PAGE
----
Countries released a sigh of relief as debris from Chinese rocket LongMarch5B landed in the Indian Ocean on Sunday morning, with most of its remains destroyed upon re-entry into the Earth's atmosphere.
With four boosters, a core stage and a crewless Tianhe module which contained supplies for a Chinese space agency, LongMarch5B took off into space from China's Hainan Island on 29 April.
The China Manned Space Engineering Office recorded the coordinates of the fall at longitude 72.47 degrees east and latitude 2.65 degrees north, in the ocean somewhere southwest of India and Sri Lanka. China had announced earlier that the trajectory of the 18-ton rocket was headed towards somewhere in the Mediterranean Sea.
Jonathan McDowell, an astrophysicist at the Astrophysics Centre at Harvard University, said on Sunday that China won its gamble as an ocean re-entry was statistically most likely. "To my knowledge, the upper stage of this rocket has been deactivated, which means that most of its parts will burn up upon re-entry, making the likelihood of damage to aviation or ground facilities and activities extremely low," McDowell said.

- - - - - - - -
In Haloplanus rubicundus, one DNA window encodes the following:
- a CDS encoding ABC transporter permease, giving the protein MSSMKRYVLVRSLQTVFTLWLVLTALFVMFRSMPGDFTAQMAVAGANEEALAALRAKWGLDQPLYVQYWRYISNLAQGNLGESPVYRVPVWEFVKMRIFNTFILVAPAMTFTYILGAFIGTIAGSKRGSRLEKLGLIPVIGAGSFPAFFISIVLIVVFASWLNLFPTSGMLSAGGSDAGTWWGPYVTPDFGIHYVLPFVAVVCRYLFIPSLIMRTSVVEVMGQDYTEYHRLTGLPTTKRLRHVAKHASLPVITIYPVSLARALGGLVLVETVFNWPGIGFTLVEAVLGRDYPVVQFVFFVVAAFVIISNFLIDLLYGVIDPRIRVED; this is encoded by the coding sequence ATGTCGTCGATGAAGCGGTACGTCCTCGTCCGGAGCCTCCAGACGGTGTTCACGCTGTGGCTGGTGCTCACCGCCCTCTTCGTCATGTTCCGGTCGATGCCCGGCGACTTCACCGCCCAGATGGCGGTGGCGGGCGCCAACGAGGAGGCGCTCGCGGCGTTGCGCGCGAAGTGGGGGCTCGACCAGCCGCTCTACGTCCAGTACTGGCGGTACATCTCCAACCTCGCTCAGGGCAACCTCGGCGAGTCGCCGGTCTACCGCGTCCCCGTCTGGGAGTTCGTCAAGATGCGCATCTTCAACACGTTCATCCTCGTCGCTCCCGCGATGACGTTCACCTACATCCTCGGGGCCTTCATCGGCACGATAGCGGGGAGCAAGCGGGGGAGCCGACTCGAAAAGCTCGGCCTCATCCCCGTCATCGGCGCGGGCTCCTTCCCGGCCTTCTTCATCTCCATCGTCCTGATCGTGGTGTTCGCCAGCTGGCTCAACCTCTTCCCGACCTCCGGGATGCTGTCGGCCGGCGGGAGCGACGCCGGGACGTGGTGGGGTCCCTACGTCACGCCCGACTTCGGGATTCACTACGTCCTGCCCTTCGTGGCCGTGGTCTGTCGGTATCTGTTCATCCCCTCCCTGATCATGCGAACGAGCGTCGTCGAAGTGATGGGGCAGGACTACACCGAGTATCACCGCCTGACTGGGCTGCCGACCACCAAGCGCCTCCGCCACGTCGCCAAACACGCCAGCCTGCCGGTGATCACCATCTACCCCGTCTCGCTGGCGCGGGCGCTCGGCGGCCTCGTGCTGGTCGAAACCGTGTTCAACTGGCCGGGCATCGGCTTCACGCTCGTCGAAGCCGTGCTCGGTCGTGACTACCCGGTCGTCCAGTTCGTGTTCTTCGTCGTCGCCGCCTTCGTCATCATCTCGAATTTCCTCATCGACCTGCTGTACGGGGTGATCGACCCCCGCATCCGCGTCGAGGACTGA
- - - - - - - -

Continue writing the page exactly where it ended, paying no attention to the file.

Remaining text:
The US space agency NASA criticised China for its negligence in letting the rocket out of orbit and the subsequent uncontrolled re-entry.
"Spacefaring nations must minimise the risks to people and property on Earth of re-entries of space objects and maximise transparency regarding those operations," said NASA chief Bill Nelson in a statement on Saturday. "It is clear that China is failing to meet responsible standards regarding their space debris."
He added that it is critical for all spacefaring nations and commercial entities to act with responsibility and transparency in space to ensure the safety, stability, security and long-term sustainability of outer space activities.